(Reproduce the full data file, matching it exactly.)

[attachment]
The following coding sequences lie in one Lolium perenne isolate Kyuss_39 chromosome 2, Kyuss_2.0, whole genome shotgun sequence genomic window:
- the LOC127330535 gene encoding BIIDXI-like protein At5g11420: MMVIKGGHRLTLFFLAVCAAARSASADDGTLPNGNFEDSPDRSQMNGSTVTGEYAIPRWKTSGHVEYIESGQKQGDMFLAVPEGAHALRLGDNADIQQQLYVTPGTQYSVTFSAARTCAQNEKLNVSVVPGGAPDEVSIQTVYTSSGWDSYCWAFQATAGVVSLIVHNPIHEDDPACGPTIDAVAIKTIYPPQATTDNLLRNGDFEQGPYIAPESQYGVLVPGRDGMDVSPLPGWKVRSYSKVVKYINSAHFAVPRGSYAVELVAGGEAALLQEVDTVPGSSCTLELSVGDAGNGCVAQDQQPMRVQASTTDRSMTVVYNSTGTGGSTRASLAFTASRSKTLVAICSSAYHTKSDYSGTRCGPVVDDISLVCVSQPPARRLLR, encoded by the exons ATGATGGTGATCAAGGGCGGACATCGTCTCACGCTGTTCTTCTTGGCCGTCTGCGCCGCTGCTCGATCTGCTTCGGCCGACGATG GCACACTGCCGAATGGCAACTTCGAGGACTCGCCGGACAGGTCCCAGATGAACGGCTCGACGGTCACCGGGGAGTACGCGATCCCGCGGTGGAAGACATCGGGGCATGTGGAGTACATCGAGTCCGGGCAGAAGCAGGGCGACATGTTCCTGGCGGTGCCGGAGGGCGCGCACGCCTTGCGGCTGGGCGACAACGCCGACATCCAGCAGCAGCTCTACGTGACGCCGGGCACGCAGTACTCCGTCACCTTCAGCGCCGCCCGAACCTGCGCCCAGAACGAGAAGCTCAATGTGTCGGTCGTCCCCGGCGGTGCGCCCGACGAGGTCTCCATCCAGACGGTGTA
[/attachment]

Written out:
The following coding sequences lie in one Lolium perenne isolate Kyuss_39 chromosome 2, Kyuss_2.0, whole genome shotgun sequence genomic window:
- the LOC127330535 gene encoding BIIDXI-like protein At5g11420: MMVIKGGHRLTLFFLAVCAAARSASADDGTLPNGNFEDSPDRSQMNGSTVTGEYAIPRWKTSGHVEYIESGQKQGDMFLAVPEGAHALRLGDNADIQQQLYVTPGTQYSVTFSAARTCAQNEKLNVSVVPGGAPDEVSIQTVYTSSGWDSYCWAFQATAGVVSLIVHNPIHEDDPACGPTIDAVAIKTIYPPQATTDNLLRNGDFEQGPYIAPESQYGVLVPGRDGMDVSPLPGWKVRSYSKVVKYINSAHFAVPRGSYAVELVAGGEAALLQEVDTVPGSSCTLELSVGDAGNGCVAQDQQPMRVQASTTDRSMTVVYNSTGTGGSTRASLAFTASRSKTLVAICSSAYHTKSDYSGTRCGPVVDDISLVCVSQPPARRLLR, encoded by the exons ATGATGGTGATCAAGGGCGGACATCGTCTCACGCTGTTCTTCTTGGCCGTCTGCGCCGCTGCTCGATCTGCTTCGGCCGACGATG GCACACTGCCGAATGGCAACTTCGAGGACTCGCCGGACAGGTCCCAGATGAACGGCTCGACGGTCACCGGGGAGTACGCGATCCCGCGGTGGAAGACATCGGGGCATGTGGAGTACATCGAGTCCGGGCAGAAGCAGGGCGACATGTTCCTGGCGGTGCCGGAGGGCGCGCACGCCTTGCGGCTGGGCGACAACGCCGACATCCAGCAGCAGCTCTACGTGACGCCGGGCACGCAGTACTCCGTCACCTTCAGCGCCGCCCGAACCTGCGCCCAGAACGAGAAGCTCAATGTGTCGGTCGTCCCCGGCGGTGCGCCCGACGAGGTCTCCATCCAGACGGTGTA